Treating headaches

There are many types of headache. The most frequent are tension headaches and migraines.

Tension headaches are benign but may have a significant impact on your quality of life. This type of headache tends to affect both sides of the head and feels like pressure caused by wearing a helmet, most often in the neck and temples. These headaches may come on in episodes which can last between 30 minutes and several days. They may also become chronic. People who suffer from this type of headache often also experience muscle tension in the head or neck.

The second most common cause for headaches is migraine. The pain can last for between a few hours and three days. Migraine pain is often felt on one side of the head only and feels like pounding which is made worse by effort and light. You may also feel nauseous due to the migraine.


There are many causes for headaches: stress, fatigue, alcohol, a lack of sleep, muscle tension in the head and neck, eyesight problems and, for women, hormone fluctuation during the menstrual cycle. There are also more serious causes, that are fortunately quite rare, but which require evaluation by your general practitioner.

Anybody who suffers from headaches should try to understand the underlying causes for the headaches in order to try and correct them.


As a broad outline, there are two types of treatment for headaches. The first is to prevent the headache by tackling the reason behind it, if the underlying cause can be identified. Somebody who suffers from migraines related to stress should, for example, try some relaxation exercises.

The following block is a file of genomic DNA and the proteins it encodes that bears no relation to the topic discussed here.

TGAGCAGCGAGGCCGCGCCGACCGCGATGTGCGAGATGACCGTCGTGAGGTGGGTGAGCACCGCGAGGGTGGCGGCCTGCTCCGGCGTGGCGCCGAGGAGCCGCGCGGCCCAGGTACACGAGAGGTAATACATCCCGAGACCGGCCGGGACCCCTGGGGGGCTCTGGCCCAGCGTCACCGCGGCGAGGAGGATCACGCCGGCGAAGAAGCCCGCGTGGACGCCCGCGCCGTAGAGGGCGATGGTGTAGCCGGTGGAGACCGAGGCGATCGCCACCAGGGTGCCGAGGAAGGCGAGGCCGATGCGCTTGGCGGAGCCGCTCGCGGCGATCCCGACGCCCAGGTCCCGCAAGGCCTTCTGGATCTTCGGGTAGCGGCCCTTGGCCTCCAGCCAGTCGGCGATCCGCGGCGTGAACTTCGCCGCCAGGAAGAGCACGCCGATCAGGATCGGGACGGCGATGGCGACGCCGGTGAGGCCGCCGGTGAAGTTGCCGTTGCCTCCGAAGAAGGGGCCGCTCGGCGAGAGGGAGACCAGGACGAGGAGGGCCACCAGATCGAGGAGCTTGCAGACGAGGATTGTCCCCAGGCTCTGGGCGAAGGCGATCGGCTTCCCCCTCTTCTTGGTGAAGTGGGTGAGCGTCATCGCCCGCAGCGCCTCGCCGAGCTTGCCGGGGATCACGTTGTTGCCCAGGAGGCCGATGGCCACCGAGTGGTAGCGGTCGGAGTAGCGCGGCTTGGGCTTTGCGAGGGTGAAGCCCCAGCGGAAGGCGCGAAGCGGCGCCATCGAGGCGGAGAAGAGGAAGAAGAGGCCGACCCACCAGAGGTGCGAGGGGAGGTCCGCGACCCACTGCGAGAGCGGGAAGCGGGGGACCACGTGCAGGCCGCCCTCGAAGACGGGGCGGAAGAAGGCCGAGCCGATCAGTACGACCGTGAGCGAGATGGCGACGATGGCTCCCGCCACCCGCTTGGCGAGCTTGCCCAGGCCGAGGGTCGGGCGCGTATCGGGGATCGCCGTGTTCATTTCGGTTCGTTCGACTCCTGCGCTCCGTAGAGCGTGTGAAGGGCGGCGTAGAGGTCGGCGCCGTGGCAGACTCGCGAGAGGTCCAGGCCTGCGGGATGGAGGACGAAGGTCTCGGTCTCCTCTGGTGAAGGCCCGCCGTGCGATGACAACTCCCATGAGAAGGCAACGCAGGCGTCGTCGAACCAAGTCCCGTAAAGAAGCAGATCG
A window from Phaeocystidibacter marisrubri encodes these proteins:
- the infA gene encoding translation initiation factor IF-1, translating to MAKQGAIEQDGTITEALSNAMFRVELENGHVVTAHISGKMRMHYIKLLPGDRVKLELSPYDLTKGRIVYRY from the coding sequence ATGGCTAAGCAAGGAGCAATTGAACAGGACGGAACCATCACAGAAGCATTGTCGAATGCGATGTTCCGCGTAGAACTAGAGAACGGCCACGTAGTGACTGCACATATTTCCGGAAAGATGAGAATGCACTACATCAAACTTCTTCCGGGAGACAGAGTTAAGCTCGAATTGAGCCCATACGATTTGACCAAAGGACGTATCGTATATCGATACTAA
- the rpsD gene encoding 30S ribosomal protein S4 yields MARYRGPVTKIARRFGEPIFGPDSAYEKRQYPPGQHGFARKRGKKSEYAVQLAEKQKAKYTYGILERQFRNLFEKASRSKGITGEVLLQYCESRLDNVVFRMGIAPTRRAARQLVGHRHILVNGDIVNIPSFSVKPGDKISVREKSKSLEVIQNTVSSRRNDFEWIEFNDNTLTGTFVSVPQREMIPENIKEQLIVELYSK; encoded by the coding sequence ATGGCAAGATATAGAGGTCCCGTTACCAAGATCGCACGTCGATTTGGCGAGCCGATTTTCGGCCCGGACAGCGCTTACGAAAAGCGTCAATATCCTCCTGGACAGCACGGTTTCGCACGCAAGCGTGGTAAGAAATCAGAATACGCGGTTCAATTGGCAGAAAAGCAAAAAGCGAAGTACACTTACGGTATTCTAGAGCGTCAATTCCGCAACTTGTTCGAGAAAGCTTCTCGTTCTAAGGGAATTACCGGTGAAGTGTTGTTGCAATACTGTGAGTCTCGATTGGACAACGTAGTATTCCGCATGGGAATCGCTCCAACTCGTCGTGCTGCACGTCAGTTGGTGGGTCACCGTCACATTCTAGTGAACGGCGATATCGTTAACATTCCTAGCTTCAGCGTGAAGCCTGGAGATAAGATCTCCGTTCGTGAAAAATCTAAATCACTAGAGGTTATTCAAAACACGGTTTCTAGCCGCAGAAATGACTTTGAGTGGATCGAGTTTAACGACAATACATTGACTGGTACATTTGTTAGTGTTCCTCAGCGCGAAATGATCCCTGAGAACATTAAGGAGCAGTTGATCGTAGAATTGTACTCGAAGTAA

The second method to relieve headaches involves pain relief medicine of course.  The most frequently used medicines are Paracetamol (Dafalgan, Panadol, etc.) and “anti-inflammatories” such as ibuprofen. If you suffer from migraines, your doctor may also prescribe medicine to combat nausea (Domperidone, Motilium). Warning! Pregnant women should not take anti-inflammatories.

How can I prevent headaches?

It’s not always easy… As mentioned above, it is important to try to understand the factors which trigger headaches in each individual. One person may be prone to several causes for headaches, but identifying them makes for better prevention: drinking enough (1.5 to 2 litres of water or unsweetened drinks per day), eating well, reducing or stopping alcohol consumption, relaxing, sleeping enough, etc.

People who frequently suffer from headaches should be careful to not take medicine too often. Taking pain relief medicine on a regular basis can actually trigger headaches.


In some cases, you may be advised to see a doctor: headaches which differ from what you normally experience, headaches which don’t improve after taking medicine, after an impact to the head, headaches with fever or related to high blood pressure, etc.

For more information

You can find further information on tension headaches and migraines on the website of the World Health Organisation. For more information on migraines specificially, you can check the Planète santé website or watch an information video on the CHUV’s Medical Atlas.

Start for free

Medical advice?

Do you need a consultation with a GP?